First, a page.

How long is long? It depends on who you ask.
When I read James Howard Kunstler's The Long Emergency, I practically breathed a sigh of relief. Finally I had found someone who understood the dangers of fossil fuel depletion. Since I had read Marion King Hubbert's work in the early 1980s, I felt like I was a lone voice in the wilderness trying to warn people. At the time I shared Kuntstler's rather bleak view of the coming decades.
Many in the sustainability movement use the concept of the "seventh generation," a guideline that the Iroquois are reputed to have used. At roughly 20 years per generation, that is 140 years in the future.
I have a great deal of respect for John Michael Greer. His blog, The Archdruid Report, is one of the few things I anticipate reading each week. I find myself agreeing with a great deal of what he says. Where we differ is in a matter of perspective. Like many others in the Peak Oil movement, he sees the future as a matter of decline. Some of his most popular books are The Long Descent, The Eco-Technic Future, and The Wealth of Nature. The future centuries he envisions are not as bad as most Peak Oil prophets imagine.
Marshall Savage had a broader perspective. His masterwork, The Millennial Project: Colonizing the Galaxy in Eight Easy Steps, is a grand, sweeping vision of a bright future. Regrettably, he actually starts the book at Step 2, with Step 1, the Foundation, as an epilogue. It almost does seem like an afterthought, not having been as carefully thought out as the rest. While the dream is still being kept alive by the Living Universe Foundation, little progress has been made.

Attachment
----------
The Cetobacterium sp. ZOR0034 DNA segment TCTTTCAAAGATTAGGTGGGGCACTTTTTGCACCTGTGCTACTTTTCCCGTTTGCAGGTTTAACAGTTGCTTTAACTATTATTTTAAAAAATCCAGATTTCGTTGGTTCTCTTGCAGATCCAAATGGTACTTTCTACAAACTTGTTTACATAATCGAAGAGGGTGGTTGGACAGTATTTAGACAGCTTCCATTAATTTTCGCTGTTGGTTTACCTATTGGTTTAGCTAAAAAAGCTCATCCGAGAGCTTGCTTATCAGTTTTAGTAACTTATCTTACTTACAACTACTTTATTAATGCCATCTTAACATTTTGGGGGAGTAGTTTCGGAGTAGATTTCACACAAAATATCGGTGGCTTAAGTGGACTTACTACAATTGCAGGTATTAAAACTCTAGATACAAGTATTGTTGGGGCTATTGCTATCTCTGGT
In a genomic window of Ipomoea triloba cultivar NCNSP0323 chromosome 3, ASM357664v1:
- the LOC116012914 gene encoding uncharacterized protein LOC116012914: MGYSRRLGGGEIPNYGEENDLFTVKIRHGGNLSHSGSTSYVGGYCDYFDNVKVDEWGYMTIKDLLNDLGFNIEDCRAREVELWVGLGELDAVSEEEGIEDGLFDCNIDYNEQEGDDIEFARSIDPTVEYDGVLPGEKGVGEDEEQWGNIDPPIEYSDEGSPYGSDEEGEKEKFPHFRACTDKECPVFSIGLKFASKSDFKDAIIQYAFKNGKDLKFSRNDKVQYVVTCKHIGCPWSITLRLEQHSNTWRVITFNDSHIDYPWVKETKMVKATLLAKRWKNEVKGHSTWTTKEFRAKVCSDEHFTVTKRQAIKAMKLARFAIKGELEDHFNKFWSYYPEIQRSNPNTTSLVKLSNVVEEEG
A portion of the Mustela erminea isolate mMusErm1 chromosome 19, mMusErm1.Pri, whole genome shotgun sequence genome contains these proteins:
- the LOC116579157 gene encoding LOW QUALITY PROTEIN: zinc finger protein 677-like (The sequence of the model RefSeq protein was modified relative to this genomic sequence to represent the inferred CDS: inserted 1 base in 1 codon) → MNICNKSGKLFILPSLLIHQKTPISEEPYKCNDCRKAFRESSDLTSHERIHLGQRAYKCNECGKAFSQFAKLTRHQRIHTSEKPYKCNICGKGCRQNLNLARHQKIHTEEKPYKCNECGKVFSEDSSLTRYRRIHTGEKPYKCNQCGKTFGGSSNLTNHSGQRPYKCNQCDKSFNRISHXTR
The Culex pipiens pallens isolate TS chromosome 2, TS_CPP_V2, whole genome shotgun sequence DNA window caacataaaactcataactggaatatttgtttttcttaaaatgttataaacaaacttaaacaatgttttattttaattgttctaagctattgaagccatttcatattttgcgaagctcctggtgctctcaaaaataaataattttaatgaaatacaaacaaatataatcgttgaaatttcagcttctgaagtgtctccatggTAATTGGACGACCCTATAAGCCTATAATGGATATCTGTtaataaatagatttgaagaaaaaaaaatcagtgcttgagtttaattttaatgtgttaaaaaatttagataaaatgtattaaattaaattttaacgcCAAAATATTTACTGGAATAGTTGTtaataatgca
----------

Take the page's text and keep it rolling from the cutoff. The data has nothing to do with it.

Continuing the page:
The Long Now Foundation has one of the longest time horizons I have seen. One of their concerns is the Y10K problem; they suggest everyone start writing the year with a leading zero, e.g. 02011. Another project is the 10,000 Year Clock. Their goal is to encourage long-term thinking.
Why does perspective matter? My answer to that is taken from The Rules of Victory, a translation and commentary on Sun Tzu's The Art of War. The best way to win is to "take whole", which in simplest terms could be described as getting your opponent to surrender without a fight. (It actually is much more subtle than this; I highly recommend reading this book to fully understand the concept.) As a rule, it is the person with the greater perspective who has the best chance of victory.
How long is long? For my answer, take the chart of any "peak" which isn't necessarily dependent on a nonrenewable resource, for example, population, knowledge, energy usage, prosperity. Shrink it down until it is just a small bump in a gently rising road, just large enough to be tripped over, where a human lifespan is just a point.
That is how long I mean when I say "The Long Ascent".